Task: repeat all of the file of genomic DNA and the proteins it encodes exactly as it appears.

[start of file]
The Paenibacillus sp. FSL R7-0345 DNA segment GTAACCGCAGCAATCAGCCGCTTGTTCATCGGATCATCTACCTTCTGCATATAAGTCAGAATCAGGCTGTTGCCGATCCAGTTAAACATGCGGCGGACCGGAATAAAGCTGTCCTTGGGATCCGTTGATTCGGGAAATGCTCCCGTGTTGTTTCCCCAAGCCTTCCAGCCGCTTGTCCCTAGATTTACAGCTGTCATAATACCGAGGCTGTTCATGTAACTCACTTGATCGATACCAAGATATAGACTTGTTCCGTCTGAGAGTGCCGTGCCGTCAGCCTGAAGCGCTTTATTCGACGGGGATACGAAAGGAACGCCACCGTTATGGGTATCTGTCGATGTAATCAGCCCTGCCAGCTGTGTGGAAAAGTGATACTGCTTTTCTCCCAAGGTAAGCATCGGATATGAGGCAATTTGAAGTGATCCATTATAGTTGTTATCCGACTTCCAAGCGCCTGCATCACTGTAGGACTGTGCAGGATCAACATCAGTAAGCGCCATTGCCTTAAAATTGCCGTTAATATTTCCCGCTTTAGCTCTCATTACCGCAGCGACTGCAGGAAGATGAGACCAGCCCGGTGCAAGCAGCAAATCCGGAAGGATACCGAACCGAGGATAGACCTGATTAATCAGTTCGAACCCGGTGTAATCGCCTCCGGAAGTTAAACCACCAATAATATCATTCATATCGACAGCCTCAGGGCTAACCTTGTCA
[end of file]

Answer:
The Paenibacillus sp. FSL R7-0345 DNA segment GTAACCGCAGCAATCAGCCGCTTGTTCATCGGATCATCTACCTTCTGCATATAAGTCAGAATCAGGCTGTTGCCGATCCAGTTAAACATGCGGCGGACCGGAATAAAGCTGTCCTTGGGATCCGTTGATTCGGGAAATGCTCCCGTGTTGTTTCCCCAAGCCTTCCAGCCGCTTGTCCCTAGATTTACAGCTGTCATAATACCGAGGCTGTTCATGTAACTCACTTGATCGATACCAAGATATAGACTTGTTCCGTCTGAGAGTGCCGTGCCGTCAGCCTGAAGCGCTTTATTCGACGGGGATACGAAAGGAACGCCACCGTTATGGGTATCTGTCGATGTAATCAGCCCTGCCAGCTGTGTGGAAAAGTGATACTGCTTTTCTCCCAAGGTAAGCATCGGATATGAGGCAATTTGAAGTGATCCATTATAGTTGTTATCCGACTTCCAAGCGCCTGCATCACTGTAGGACTGTGCAGGATCAACATCAGTAAGCGCCATTGCCTTAAAATTGCCGTTAATATTTCCCGCTTTAGCTCTCATTACCGCAGCGACTGCAGGAAGATGAGACCAGCCCGGTGCAAGCAGCAAATCCGGAAGGATACCGAACCGAGGATAGACCTGATTAATCAGTTCGAACCCGGTGTAATCGCCTCCGGAAGTTAAACCACCAATAATATCATTCATATCGACAGCCTCAGGGCTAACCTTGTCA